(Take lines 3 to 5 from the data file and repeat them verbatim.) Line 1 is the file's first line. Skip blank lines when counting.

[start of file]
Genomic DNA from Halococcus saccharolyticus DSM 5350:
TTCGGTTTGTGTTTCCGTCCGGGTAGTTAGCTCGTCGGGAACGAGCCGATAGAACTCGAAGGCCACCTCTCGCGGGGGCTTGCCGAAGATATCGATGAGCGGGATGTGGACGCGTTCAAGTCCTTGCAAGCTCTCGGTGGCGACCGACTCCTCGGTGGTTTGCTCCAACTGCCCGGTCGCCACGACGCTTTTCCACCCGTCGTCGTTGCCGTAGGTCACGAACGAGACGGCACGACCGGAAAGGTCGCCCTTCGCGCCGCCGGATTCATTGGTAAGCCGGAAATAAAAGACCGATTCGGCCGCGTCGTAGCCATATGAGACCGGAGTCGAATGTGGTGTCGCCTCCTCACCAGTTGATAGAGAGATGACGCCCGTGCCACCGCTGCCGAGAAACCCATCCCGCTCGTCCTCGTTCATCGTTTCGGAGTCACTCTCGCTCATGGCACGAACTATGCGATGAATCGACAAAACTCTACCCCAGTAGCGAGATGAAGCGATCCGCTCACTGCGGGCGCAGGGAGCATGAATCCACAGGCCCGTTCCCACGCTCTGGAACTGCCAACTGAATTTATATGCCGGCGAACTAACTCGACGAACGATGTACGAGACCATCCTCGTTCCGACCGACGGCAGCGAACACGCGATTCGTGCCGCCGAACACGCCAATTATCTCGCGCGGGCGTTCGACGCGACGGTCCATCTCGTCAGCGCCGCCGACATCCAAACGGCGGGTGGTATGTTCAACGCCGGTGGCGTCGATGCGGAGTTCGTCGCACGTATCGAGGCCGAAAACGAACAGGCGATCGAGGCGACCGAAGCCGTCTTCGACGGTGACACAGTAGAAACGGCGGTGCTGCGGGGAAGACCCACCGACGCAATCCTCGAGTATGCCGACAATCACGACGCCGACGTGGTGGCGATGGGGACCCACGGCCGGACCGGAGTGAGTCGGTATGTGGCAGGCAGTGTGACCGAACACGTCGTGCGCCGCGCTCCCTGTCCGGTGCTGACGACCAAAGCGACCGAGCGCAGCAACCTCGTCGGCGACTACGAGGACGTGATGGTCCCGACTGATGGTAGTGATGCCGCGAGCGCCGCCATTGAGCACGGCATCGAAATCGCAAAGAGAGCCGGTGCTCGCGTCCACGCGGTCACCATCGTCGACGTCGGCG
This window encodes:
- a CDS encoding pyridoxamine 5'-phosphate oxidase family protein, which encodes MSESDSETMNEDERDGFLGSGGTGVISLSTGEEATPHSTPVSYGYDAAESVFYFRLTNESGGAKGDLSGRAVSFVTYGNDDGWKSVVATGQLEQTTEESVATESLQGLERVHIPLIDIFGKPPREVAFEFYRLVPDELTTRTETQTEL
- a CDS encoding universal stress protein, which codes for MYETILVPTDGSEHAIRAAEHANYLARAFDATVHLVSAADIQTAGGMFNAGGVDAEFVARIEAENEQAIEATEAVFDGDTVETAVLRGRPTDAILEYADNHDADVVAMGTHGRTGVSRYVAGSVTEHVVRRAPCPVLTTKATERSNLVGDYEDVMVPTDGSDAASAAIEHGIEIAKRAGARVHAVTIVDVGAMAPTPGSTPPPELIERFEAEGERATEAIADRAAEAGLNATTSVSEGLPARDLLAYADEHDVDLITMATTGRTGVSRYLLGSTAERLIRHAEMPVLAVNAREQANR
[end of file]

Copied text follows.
This window encodes:
- a CDS encoding pyridoxamine 5'-phosphate oxidase family protein, which encodes MSESDSETMNEDERDGFLGSGGTGVISLSTGEEATPHSTPVSYGYDAAESVFYFRLTNESGGAKGDLSGRAVSFVTYGNDDGWKSVVATGQLEQTTEESVATESLQGLERVHIPLIDIFGKPPREVAFEFYRLVPDELTTRTETQTEL
- a CDS encoding universal stress protein, which codes for MYETILVPTDGSEHAIRAAEHANYLARAFDATVHLVSAADIQTAGGMFNAGGVDAEFVARIEAENEQAIEATEAVFDGDTVETAVLRGRPTDAILEYADNHDADVVAMGTHGRTGVSRYVAGSVTEHVVRRAPCPVLTTKATERSNLVGDYEDVMVPTDGSDAASAAIEHGIEIAKRAGARVHAVTIVDVGAMAPTPGSTPPPELIERFEAEGERATEAIADRAAEAGLNATTSVSEGLPARDLLAYADEHDVDLITMATTGRTGVSRYLLGSTAERLIRHAEMPVLAVNAREQANR